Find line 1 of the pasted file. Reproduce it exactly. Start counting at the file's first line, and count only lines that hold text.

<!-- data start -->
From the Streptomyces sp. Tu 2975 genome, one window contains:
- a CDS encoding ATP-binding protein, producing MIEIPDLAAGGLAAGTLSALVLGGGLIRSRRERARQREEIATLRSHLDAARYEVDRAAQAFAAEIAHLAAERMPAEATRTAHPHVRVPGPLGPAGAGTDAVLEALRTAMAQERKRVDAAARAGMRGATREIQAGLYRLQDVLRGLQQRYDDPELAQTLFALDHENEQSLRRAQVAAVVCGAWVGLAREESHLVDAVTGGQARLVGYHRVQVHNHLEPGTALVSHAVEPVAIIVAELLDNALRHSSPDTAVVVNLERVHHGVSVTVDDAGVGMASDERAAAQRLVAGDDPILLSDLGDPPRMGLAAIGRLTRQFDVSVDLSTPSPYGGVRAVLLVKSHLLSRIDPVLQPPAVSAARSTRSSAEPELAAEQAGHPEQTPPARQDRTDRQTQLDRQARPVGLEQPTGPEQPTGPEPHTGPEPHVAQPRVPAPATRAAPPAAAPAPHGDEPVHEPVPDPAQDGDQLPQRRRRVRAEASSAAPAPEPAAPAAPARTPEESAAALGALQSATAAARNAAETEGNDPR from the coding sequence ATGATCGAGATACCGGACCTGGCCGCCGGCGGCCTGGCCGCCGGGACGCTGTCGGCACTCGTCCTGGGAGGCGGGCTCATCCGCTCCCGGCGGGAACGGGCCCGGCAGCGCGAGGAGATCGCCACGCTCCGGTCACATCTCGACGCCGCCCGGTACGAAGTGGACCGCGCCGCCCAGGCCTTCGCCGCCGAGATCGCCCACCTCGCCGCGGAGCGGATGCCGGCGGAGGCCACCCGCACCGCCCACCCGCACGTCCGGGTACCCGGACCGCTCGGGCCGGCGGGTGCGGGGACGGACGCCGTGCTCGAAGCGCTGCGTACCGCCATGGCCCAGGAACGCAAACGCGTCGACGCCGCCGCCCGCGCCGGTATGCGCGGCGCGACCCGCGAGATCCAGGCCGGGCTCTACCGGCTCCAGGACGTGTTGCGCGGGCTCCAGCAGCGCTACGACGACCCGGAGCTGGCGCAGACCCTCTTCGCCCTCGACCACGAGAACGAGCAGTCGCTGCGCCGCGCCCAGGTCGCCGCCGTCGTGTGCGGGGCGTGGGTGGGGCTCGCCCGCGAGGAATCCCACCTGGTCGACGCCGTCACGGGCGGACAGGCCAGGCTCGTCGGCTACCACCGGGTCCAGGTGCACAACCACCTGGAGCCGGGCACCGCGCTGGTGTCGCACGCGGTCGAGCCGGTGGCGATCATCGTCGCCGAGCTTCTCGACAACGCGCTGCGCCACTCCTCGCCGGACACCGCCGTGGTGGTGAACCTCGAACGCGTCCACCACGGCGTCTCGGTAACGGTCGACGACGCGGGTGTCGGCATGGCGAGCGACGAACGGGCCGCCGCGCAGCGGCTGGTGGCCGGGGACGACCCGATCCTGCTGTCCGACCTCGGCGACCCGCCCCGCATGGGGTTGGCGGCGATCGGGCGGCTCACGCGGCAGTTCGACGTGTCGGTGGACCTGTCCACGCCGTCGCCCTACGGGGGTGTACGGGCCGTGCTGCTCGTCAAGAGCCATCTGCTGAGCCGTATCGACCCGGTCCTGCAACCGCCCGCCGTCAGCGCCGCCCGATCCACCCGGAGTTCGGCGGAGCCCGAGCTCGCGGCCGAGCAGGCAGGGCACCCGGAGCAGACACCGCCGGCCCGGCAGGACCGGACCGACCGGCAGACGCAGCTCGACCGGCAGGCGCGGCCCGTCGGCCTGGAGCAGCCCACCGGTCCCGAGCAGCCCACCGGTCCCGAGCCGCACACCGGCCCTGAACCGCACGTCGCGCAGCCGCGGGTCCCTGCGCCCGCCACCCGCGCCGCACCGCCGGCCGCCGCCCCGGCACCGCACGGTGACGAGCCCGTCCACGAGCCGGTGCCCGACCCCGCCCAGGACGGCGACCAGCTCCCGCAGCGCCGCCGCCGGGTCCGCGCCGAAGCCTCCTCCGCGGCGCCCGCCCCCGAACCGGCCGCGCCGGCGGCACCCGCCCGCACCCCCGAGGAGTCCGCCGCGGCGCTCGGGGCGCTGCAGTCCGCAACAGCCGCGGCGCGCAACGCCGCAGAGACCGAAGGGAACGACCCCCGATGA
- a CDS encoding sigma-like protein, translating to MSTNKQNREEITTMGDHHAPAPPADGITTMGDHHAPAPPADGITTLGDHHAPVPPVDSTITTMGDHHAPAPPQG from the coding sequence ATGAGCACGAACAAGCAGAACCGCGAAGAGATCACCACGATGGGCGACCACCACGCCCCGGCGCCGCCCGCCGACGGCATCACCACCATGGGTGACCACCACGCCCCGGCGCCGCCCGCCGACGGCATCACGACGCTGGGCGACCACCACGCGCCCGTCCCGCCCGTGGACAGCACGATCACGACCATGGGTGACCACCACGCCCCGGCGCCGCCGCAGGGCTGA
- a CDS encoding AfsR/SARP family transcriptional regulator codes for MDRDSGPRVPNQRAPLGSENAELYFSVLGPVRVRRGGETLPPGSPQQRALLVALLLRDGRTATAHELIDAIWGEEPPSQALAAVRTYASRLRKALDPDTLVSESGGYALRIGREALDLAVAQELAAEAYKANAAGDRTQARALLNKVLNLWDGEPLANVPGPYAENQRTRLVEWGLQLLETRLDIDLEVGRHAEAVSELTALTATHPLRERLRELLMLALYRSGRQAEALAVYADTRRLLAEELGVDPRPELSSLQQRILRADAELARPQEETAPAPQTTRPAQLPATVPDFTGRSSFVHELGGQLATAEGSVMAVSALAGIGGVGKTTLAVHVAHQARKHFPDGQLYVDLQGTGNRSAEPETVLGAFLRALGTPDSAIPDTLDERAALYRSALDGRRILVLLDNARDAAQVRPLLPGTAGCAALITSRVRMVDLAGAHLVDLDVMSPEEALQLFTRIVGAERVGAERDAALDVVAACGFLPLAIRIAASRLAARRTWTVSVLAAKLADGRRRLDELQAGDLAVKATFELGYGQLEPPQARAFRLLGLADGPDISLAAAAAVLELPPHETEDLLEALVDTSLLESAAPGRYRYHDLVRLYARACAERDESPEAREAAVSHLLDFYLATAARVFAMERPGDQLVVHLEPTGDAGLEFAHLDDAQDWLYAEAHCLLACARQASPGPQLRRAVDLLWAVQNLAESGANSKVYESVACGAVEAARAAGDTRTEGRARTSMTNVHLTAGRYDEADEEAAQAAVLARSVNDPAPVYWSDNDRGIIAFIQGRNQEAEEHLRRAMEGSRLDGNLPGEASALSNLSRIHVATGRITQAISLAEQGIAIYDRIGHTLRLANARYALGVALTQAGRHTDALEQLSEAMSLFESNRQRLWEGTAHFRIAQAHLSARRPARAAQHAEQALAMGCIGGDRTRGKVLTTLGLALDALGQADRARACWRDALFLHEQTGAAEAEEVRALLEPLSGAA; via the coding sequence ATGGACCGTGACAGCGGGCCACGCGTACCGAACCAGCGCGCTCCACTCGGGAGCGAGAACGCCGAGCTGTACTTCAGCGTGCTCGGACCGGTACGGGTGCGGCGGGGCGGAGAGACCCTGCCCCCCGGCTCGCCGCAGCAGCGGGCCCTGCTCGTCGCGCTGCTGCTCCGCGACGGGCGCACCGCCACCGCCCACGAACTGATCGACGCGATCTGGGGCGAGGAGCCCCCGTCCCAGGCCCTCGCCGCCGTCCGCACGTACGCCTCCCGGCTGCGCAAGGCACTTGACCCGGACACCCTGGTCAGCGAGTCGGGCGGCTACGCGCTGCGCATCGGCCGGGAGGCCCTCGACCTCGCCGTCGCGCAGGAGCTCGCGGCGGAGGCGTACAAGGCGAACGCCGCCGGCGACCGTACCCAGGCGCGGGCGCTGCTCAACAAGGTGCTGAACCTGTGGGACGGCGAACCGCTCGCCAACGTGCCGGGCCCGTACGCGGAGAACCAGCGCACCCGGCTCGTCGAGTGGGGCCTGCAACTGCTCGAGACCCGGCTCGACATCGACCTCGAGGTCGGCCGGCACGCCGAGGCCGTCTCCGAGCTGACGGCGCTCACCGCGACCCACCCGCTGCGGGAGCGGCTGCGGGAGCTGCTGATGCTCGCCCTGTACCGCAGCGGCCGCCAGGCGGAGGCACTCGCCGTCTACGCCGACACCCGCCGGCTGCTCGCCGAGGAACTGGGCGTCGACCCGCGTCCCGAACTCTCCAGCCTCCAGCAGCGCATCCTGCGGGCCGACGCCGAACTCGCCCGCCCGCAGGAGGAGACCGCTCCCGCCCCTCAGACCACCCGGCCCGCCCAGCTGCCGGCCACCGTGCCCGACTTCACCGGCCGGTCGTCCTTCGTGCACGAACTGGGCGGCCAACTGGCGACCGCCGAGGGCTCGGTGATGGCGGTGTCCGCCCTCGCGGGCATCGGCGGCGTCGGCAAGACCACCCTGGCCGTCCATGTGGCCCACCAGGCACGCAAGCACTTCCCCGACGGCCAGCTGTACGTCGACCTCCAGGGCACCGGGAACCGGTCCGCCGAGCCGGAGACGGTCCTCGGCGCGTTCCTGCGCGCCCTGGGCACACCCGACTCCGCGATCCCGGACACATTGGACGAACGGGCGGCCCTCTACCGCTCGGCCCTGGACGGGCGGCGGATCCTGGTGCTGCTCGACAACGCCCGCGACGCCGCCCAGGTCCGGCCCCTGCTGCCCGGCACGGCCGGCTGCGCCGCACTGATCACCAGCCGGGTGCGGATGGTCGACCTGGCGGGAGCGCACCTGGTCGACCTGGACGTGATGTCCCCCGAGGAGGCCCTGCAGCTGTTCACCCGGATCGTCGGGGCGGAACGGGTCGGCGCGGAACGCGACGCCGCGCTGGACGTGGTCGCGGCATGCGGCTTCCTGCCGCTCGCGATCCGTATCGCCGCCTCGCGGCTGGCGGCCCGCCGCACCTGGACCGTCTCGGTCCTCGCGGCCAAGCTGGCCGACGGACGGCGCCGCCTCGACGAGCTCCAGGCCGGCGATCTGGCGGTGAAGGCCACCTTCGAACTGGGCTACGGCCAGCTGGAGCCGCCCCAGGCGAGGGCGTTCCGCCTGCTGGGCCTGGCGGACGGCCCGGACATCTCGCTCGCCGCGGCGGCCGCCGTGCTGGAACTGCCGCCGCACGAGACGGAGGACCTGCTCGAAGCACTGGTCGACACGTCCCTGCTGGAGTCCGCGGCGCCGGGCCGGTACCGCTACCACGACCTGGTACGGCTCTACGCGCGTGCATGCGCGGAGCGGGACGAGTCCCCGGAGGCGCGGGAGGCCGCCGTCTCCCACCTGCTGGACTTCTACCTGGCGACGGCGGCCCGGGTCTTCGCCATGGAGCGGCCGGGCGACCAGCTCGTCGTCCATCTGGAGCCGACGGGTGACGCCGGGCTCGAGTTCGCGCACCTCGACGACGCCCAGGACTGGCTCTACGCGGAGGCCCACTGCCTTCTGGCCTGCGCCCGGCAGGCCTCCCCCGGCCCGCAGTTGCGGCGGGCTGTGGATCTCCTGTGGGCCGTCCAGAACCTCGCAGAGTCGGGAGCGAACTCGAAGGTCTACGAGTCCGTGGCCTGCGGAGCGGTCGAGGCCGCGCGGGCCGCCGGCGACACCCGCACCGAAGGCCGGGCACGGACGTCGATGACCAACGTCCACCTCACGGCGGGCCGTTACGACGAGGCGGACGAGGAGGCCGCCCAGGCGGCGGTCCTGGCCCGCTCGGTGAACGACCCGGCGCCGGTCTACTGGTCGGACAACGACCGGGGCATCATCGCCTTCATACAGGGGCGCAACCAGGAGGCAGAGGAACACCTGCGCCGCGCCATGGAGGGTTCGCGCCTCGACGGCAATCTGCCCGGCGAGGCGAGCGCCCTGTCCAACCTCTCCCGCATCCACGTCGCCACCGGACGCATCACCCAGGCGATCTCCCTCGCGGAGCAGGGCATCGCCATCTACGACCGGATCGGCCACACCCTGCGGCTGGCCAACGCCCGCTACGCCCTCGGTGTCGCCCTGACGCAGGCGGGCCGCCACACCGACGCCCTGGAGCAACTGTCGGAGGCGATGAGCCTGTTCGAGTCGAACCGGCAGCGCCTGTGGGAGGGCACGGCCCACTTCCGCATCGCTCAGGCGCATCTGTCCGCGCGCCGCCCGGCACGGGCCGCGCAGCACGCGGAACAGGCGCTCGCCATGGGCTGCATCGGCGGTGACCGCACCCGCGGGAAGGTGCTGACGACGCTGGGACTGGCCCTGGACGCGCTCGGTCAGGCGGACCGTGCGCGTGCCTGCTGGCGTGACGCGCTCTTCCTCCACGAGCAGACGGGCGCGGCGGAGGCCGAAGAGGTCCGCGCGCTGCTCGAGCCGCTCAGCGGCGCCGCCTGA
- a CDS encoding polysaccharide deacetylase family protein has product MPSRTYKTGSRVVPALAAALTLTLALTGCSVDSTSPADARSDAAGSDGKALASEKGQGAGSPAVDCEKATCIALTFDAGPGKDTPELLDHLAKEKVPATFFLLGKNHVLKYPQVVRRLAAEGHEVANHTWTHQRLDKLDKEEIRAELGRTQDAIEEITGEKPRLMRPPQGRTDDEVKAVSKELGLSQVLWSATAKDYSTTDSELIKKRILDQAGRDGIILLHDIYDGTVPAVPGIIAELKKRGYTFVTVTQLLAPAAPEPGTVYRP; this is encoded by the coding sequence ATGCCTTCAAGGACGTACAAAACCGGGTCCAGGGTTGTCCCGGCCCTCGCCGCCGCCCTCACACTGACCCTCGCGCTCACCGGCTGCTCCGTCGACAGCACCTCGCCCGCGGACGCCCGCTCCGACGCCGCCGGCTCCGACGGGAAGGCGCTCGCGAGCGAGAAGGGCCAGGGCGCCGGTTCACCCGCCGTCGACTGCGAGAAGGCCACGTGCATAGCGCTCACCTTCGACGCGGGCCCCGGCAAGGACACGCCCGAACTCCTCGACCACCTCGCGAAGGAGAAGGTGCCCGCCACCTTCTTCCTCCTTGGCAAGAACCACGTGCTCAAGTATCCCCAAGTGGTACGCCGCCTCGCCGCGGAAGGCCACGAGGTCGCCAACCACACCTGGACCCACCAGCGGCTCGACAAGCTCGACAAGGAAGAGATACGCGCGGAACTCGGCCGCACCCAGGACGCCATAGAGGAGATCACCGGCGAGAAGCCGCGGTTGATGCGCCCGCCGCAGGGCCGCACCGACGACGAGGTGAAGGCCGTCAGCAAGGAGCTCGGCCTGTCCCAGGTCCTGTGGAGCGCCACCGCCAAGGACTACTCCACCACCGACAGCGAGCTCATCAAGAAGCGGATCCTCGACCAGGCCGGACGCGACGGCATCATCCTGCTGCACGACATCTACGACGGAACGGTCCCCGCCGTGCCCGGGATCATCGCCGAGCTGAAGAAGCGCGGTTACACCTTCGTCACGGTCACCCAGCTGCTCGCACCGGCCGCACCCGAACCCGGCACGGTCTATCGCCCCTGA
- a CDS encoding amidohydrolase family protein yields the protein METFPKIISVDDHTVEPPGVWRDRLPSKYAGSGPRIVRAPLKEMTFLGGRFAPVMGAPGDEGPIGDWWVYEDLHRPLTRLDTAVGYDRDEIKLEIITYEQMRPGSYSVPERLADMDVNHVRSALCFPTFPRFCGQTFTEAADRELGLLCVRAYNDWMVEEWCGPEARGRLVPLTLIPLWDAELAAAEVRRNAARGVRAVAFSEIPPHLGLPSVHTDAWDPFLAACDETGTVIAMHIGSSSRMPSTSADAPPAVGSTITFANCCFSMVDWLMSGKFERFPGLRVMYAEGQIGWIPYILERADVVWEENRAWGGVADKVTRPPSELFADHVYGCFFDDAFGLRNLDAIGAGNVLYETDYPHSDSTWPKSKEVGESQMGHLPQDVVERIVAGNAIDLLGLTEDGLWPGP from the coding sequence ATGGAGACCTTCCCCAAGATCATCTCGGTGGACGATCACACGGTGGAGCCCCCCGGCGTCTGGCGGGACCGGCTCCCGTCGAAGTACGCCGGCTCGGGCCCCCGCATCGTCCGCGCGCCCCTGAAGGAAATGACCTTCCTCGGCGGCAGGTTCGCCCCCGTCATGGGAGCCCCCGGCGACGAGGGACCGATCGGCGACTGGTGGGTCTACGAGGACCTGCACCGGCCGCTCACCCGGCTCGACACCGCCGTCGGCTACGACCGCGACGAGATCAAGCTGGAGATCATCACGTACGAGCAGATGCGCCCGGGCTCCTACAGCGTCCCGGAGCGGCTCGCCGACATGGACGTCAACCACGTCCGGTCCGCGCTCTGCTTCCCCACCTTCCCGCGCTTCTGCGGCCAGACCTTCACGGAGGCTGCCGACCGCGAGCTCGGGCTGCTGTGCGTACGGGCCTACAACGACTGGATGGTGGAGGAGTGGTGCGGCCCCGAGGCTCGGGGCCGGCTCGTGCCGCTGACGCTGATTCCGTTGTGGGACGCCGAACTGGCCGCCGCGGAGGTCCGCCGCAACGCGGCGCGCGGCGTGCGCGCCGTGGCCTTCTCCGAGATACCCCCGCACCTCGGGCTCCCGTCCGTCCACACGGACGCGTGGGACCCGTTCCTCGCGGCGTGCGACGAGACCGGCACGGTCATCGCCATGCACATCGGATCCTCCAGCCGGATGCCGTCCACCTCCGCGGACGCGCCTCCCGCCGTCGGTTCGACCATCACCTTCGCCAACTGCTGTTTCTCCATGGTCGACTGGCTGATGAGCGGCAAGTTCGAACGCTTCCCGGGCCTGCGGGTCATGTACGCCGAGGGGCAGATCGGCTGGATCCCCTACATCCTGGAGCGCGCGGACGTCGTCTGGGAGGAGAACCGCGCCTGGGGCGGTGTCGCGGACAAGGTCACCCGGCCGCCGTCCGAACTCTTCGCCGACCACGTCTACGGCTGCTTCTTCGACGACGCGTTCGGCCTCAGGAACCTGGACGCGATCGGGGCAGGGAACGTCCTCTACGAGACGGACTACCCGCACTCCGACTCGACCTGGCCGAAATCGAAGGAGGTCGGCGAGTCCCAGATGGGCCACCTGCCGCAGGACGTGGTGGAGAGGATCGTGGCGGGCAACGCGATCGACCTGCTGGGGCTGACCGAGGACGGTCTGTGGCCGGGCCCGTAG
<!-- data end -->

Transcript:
From the Streptomyces sp. Tu 2975 genome, one window contains: